Well, specifically he wants to stop more trash burning in Minneapolis (I think that's a City Council issue, rather than a Park Board issue, though). He wants to increase the programming budget (which pays for things like youth sports, art classes in the community centers, etc.) He expresses concern about handicapped accessibility in bathrooms (saying that he was surprised to hear from people that many park buildings have exemptions from providing this). An article about him and Hashim Yonis talks about his experience with city governance; he serves on the Minneapolis Neighborhood Community Engagement Commission, and he's the executive director of the Northside Residents Redevelopment Council. He talks a lot in that article (and you'll see this attitude some on his Facebook page) about how we need to do outreach so that people know what the Park Board does. I'm not entirely convinced that it matters; I mean, I need to know who does what if I want to productively complain about something, but even if you're pretty well-versed in city governance, the parks in the area are run by a half-dozen different entities, actually. The worst bike path in town might be the one through Fort Snelling Park, and that's not a city park and the Park Board doesn't have jurisdiction. Although there's a dog park back there and I think the city does have jurisdiction over that. You know what, seriously, what I want from my park board is that they maintain stuff well enough that I don't have to figure out who to complain to and I don't need to worry about how it all works and who exactly is in charge of what.

I think the Neighborhood Community Engagement Commission and the Northside Residents Redevelopment Council are really well-suited to his interests, honestly. I'm not blown away by his campaign for Park Board.

Mary Lynn McPherson

Again, no web page, but a Facebook page which she created a few days after she filed for office. Her personal page, which at first was all I could find, shows her with a lawn sign. I don't understand people who print up lawn signs but don't set up a web page, even if they do put their e-mail address on their lawn signs.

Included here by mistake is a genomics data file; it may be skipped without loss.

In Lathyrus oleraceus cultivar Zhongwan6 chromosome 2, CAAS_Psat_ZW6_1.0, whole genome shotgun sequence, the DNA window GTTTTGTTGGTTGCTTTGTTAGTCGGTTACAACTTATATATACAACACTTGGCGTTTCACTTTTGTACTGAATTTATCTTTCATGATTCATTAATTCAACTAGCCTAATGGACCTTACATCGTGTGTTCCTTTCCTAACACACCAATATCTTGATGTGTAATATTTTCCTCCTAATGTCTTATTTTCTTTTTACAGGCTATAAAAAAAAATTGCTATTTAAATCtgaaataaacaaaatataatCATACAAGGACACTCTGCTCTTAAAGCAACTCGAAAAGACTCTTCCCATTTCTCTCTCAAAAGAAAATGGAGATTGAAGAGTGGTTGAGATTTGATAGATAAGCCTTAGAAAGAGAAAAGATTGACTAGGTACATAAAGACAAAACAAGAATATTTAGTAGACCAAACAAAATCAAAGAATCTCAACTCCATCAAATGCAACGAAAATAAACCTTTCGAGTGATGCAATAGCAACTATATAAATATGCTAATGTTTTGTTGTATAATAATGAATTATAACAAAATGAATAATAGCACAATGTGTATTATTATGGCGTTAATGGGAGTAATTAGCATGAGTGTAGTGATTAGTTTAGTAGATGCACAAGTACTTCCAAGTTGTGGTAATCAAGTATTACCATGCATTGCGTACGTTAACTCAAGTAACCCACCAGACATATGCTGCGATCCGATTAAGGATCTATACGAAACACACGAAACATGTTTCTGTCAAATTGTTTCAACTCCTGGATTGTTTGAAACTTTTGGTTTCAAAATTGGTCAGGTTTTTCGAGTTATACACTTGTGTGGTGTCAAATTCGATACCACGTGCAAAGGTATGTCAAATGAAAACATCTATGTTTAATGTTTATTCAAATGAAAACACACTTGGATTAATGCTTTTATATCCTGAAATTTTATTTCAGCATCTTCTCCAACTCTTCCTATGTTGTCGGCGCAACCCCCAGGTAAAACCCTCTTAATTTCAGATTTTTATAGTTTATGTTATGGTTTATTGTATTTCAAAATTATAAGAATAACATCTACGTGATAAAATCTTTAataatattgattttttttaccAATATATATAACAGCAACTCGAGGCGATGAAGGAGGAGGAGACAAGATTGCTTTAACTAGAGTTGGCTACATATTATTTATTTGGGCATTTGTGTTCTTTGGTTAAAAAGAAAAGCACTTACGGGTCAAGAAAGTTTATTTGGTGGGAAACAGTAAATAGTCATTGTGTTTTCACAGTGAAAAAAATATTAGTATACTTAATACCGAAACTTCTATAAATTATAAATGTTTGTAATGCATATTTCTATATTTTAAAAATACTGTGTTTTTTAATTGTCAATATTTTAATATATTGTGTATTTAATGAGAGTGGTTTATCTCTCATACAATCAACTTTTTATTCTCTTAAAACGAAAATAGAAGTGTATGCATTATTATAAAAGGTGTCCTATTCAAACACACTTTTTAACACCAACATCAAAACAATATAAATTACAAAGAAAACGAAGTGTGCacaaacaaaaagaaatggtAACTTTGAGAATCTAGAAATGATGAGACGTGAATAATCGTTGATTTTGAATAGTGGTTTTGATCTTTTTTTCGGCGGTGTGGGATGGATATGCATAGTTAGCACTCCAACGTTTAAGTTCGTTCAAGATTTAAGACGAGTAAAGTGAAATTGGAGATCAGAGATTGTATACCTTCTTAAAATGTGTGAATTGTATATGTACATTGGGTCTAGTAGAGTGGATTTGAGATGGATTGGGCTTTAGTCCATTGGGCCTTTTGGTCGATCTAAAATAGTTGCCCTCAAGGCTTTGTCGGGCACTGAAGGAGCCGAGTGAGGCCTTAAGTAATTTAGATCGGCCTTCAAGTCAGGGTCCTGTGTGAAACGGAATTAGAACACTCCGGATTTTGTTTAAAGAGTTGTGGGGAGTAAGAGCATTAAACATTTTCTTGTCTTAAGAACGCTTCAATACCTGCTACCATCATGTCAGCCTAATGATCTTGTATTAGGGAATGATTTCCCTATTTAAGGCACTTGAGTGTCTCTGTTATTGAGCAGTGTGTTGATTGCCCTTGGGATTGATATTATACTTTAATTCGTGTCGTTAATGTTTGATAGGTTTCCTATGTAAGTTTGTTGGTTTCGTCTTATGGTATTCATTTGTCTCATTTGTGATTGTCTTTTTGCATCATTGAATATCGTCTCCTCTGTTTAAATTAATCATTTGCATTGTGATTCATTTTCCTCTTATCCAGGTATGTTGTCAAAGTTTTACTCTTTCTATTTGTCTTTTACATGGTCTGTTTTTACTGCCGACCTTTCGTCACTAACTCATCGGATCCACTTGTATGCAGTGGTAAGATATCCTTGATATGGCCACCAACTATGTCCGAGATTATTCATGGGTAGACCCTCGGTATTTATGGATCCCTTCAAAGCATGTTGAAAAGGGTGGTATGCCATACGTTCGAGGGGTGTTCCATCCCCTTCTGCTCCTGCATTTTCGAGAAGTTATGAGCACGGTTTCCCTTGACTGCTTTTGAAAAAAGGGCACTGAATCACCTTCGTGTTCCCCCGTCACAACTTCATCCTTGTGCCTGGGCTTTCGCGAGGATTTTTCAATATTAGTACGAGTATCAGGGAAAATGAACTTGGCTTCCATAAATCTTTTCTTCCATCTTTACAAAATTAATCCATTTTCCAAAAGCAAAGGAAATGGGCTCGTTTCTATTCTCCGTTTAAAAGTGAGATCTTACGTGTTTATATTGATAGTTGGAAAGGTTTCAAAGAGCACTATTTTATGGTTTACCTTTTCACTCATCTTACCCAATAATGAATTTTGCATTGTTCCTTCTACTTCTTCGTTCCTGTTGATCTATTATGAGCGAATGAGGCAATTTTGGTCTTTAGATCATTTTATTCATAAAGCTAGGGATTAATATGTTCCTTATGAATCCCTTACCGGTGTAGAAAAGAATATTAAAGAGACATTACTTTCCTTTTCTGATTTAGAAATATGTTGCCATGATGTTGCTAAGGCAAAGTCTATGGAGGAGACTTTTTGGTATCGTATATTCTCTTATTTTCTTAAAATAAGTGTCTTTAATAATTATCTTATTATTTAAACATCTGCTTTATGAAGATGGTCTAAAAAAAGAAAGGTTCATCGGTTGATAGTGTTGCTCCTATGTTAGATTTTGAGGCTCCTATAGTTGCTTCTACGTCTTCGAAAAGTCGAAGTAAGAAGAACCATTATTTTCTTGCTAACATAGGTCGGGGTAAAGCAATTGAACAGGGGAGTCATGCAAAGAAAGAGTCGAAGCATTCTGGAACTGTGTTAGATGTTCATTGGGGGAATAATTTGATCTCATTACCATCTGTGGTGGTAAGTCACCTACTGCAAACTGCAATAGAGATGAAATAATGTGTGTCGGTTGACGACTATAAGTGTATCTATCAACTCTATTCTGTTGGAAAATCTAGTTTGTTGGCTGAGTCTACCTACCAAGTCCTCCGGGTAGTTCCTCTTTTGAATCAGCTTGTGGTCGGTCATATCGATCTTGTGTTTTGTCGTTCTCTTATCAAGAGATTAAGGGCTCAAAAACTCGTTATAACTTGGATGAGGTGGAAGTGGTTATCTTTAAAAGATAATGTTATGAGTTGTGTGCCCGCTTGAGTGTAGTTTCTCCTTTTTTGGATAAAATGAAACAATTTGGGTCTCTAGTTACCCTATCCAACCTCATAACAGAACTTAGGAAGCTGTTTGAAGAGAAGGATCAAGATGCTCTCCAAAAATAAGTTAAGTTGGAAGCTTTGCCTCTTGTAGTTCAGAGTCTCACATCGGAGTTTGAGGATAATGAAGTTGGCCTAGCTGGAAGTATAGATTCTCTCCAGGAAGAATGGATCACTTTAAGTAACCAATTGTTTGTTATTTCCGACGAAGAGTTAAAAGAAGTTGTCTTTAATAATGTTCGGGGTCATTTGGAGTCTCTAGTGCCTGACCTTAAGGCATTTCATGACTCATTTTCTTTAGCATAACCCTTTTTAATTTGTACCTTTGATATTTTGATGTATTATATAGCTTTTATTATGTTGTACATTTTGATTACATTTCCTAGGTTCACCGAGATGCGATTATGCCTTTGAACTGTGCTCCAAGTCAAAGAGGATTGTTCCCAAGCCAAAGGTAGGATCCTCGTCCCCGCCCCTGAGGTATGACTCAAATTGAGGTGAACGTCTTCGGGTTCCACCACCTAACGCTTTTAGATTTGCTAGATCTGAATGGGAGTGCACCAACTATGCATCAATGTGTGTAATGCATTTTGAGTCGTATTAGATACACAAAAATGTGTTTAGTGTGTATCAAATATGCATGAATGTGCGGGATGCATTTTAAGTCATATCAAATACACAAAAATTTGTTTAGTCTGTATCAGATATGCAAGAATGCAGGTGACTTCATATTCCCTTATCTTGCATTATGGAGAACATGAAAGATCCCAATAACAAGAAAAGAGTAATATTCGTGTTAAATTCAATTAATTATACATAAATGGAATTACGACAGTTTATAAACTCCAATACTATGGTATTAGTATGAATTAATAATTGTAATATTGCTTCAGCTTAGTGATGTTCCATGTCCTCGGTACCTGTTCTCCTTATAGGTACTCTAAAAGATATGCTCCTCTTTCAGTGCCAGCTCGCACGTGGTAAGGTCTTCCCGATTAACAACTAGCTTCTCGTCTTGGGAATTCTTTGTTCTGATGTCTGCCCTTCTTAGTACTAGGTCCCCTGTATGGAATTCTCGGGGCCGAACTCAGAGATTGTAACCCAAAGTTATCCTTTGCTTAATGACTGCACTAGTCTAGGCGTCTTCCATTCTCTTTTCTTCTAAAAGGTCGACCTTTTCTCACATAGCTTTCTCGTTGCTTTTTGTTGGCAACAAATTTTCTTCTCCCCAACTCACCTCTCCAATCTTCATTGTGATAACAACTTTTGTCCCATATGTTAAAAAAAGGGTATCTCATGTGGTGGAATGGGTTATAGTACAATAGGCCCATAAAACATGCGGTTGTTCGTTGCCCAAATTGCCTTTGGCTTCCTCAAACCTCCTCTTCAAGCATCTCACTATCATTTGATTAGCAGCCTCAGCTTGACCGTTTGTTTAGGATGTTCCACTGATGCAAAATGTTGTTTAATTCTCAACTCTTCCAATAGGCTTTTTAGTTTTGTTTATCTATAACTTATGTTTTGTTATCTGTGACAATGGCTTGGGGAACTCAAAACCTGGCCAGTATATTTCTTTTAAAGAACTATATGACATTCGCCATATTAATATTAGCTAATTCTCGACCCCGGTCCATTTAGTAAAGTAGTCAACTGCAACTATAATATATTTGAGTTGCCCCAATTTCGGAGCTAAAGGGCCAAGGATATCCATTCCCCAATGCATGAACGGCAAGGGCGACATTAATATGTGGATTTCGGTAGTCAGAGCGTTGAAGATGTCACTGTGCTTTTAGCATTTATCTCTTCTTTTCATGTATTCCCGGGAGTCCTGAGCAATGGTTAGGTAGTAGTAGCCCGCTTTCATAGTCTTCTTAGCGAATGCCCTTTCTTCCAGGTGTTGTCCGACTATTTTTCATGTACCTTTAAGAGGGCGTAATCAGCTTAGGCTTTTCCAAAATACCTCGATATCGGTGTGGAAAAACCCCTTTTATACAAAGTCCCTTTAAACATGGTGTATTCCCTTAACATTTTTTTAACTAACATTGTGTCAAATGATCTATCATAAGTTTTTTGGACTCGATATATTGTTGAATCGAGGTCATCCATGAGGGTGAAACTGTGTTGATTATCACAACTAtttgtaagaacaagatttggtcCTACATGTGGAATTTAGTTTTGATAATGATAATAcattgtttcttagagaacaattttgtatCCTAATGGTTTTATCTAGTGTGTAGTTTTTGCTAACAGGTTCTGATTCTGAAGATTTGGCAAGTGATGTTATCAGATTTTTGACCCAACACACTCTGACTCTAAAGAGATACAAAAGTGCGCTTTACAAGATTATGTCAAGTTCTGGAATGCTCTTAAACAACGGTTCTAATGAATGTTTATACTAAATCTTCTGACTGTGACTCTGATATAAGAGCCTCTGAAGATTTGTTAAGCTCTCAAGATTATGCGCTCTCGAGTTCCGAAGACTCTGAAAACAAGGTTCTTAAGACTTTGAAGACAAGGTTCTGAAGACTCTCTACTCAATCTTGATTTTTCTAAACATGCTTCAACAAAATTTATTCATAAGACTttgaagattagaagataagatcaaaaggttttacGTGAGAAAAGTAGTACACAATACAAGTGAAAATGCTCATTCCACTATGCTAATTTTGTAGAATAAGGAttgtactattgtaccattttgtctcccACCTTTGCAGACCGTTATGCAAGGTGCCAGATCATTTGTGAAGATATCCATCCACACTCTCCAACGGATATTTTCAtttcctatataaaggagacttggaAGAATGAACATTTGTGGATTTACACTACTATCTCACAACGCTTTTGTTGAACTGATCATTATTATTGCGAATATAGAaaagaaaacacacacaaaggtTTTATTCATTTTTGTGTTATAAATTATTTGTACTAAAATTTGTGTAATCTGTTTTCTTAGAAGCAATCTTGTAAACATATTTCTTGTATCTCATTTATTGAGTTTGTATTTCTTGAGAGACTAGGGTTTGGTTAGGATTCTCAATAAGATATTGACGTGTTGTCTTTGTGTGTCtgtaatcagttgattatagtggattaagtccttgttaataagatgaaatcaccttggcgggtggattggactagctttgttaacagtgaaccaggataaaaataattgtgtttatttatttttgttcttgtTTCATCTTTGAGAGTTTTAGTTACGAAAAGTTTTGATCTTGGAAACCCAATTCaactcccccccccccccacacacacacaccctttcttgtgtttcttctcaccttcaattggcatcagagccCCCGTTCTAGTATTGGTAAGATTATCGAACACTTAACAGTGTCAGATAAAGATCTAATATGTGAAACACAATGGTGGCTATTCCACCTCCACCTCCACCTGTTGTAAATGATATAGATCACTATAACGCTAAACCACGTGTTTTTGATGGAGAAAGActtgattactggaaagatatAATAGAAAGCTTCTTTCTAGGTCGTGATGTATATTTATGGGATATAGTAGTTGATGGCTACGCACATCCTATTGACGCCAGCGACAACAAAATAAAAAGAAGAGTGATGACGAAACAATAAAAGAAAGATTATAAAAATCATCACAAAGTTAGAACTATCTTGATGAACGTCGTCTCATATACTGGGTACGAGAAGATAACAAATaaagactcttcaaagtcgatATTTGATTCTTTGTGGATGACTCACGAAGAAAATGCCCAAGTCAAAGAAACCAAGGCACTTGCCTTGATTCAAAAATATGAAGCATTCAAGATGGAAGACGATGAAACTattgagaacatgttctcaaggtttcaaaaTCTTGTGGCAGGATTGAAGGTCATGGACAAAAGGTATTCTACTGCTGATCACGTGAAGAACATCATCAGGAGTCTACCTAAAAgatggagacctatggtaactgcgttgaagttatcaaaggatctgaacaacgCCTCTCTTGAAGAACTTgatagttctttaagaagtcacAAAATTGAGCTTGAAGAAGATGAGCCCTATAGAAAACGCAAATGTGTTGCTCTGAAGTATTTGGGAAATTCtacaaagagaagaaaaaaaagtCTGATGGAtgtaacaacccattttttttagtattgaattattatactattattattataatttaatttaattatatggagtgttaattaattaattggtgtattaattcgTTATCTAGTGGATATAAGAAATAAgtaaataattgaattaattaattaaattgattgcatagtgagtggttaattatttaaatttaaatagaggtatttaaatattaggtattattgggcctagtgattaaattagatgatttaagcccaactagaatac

So, according to her Facebook page, she wants to see the parks "thrive and grow" (note: I have not yet found a candidate for Park Board who wants the parks to wither and die, though I'm not going to rule out the possibility of someone like this running); she wants all the parks to be maintained well, not just the ones in the rich parts of town; and she wants to be "your VOICE."

On August 28 she visited some parks and ticked off the stuff that annoyed her: baskeball hoops that needed to be replaced, no Senior programming, uneven recycling programs, and buildings that aren't being used during part of the day.


Tom Nordyke (DFL-endorsed)

Given that Tom Nordyke is DFL-endorsed and a former at-large Park Board commissioner (he lost his seat last time around, when Bob Fine, Annie Young, and John Erwin were all elected) I was not expecting to have a hard time finding information about him. I mean, he'll have a website, obviously, with the same URL he used four years ago, NordykeforMinneapolisParks dot com, because OBVIOUSLY YOU WOULD DO THIS.

He hasn't done this. There's nothing at that URL but the CenturyLink "oh hai you could buy this URL!" page and I could not find either a web site or a Facebook page for him which means that despite the fact that he's got the DFL endorsement, he fails one of my fundamental "am I actually running for this office or did I just file because seeing my name on ballots gives me a warm, fuzzy feeling?" litmus tests.


I don't ordinarily send candidates an e-mail to yell at them for not having a website, but I'm going to make an exception in this case. (His e-mail is on the paper he filed with the city, which also has a line for your website, which he left blank.)

Tidbits I found about him online: a profile from 2005 that mentions his partner. I was a little startled by the word "partner" until I checked the date. He mentions that he's chaired the Minneapolis Arts Commission, and volunteered with the Central Community Housing Trust, the Children's Miracle Network and the Minnesota AIDS ride. Back in 2009 he was endorsed by the reformers. He served on an advisory commission to find a location for a new dog park. He got a resolution honoring him when he lost his seat -- do other elected bodies do this? Passing a resolution recognizing your service when you've just been displaced because you got beaten in an election seems hilariously passive-aggressive and kind of cruel, but maybe everyone does it.

I'll let you know if he writes back.

Edited 11/2 to add: he wrote back to say something like, "no website, but feel free to e-mail me with questions" but he now appears to have an extremely basic Facebook site:

Jason Stone

It's lucky for Jason that he contacted me personally with a link to his web page, because Google doesn't find it if you search for "jason stone Minneapolis parks" (which is what I did.) It did give me a hit right off with just "jason minneapolis parks" because it's -- you can maybe get away with the "I'm a rock star!" first-name only thing if you're named Condoleeza or Haddayr or possibly even Casper but if your name is Jason, you should make sure your last name is also in your metadata. (Inspired, I tried "tom minneapolis parks" to see if that got me to Tom Nordyke's site, but nope. You REALLY can't get away with that when you are named Tom and there's a Thomas Lowry park.)